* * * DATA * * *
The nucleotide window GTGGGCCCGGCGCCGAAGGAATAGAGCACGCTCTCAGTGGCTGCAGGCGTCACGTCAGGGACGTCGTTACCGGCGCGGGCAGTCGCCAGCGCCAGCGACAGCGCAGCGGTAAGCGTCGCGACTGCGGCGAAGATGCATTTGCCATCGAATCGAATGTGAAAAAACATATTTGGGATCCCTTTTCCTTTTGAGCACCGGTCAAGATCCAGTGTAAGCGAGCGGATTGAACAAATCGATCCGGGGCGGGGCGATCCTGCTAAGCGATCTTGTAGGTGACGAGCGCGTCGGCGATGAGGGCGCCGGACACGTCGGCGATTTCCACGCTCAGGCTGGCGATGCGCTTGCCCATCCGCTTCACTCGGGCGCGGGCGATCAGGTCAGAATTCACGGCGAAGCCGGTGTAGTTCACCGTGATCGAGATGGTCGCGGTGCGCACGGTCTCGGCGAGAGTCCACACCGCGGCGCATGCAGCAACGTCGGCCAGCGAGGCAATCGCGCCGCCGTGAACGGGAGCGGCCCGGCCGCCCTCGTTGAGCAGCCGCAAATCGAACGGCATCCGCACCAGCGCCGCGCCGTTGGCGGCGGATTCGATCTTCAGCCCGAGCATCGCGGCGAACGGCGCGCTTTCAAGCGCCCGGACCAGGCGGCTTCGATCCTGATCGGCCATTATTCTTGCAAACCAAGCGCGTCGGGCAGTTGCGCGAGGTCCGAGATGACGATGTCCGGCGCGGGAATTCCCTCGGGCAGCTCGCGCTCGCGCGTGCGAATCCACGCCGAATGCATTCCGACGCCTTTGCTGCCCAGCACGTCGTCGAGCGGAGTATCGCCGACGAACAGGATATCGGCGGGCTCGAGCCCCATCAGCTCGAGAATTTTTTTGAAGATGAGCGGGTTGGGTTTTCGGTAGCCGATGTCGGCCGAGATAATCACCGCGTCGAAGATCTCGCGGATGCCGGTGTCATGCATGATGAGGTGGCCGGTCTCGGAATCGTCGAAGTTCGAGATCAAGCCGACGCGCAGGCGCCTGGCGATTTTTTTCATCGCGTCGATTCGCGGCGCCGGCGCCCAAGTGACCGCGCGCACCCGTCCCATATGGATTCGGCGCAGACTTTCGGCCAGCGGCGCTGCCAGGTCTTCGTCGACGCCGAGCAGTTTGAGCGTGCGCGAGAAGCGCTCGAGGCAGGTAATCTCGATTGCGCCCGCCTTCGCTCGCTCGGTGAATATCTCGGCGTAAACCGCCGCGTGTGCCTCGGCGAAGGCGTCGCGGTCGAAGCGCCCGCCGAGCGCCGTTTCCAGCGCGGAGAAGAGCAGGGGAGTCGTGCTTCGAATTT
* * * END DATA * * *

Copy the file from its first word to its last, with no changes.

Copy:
The nucleotide window GTGGGCCCGGCGCCGAAGGAATAGAGCACGCTCTCAGTGGCTGCAGGCGTCACGTCAGGGACGTCGTTACCGGCGCGGGCAGTCGCCAGCGCCAGCGACAGCGCAGCGGTAAGCGTCGCGACTGCGGCGAAGATGCATTTGCCATCGAATCGAATGTGAAAAAACATATTTGGGATCCCTTTTCCTTTTGAGCACCGGTCAAGATCCAGTGTAAGCGAGCGGATTGAACAAATCGATCCGGGGCGGGGCGATCCTGCTAAGCGATCTTGTAGGTGACGAGCGCGTCGGCGATGAGGGCGCCGGACACGTCGGCGATTTCCACGCTCAGGCTGGCGATGCGCTTGCCCATCCGCTTCACTCGGGCGCGGGCGATCAGGTCAGAATTCACGGCGAAGCCGGTGTAGTTCACCGTGATCGAGATGGTCGCGGTGCGCACGGTCTCGGCGAGAGTCCACACCGCGGCGCATGCAGCAACGTCGGCCAGCGAGGCAATCGCGCCGCCGTGAACGGGAGCGGCCCGGCCGCCCTCGTTGAGCAGCCGCAAATCGAACGGCATCCGCACCAGCGCCGCGCCGTTGGCGGCGGATTCGATCTTCAGCCCGAGCATCGCGGCGAACGGCGCGCTTTCAAGCGCCCGGACCAGGCGGCTTCGATCCTGATCGGCCATTATTCTTGCAAACCAAGCGCGTCGGGCAGTTGCGCGAGGTCCGAGATGACGATGTCCGGCGCGGGAATTCCCTCGGGCAGCTCGCGCTCGCGCGTGCGAATCCACGCCGAATGCATTCCGACGCCTTTGCTGCCCAGCACGTCGTCGAGCGGAGTATCGCCGACGAACAGGATATCGGCGGGCTCGAGCCCCATCAGCTCGAGAATTTTTTTGAAGATGAGCGGGTTGGGTTTTCGGTAGCCGATGTCGGCCGAGATAATCACCGCGTCGAAGATCTCGCGGATGCCGGTGTCATGCATGATGAGGTGGCCGGTCTCGGAATCGTCGAAGTTCGAGATCAAGCCGACGCGCAGGCGCCTGGCGATTTTTTTCATCGCGTCGATTCGCGGCGCCGGCGCCCAAGTGACCGCGCGCACCCGTCCCATATGGATTCGGCGCAGACTTTCGGCCAGCGGCGCTGCCAGGTCTTCGTCGACGCCGAGCAGTTTGAGCGTGCGCGAGAAGCGCTCGAGGCAGGTAATCTCGATTGCGCCCGCCTTCGCTCGCTCGGTGAATATCTCGGCGTAAACCGCCGCGTGTGCCTCGGCGAAGGCGTCGCGGTCGAAGCGCCCGCCGAGCGCCGTTTCCAGCGCGGAGAAGAGCAGGGGAGTCGTGCTTCGAATTT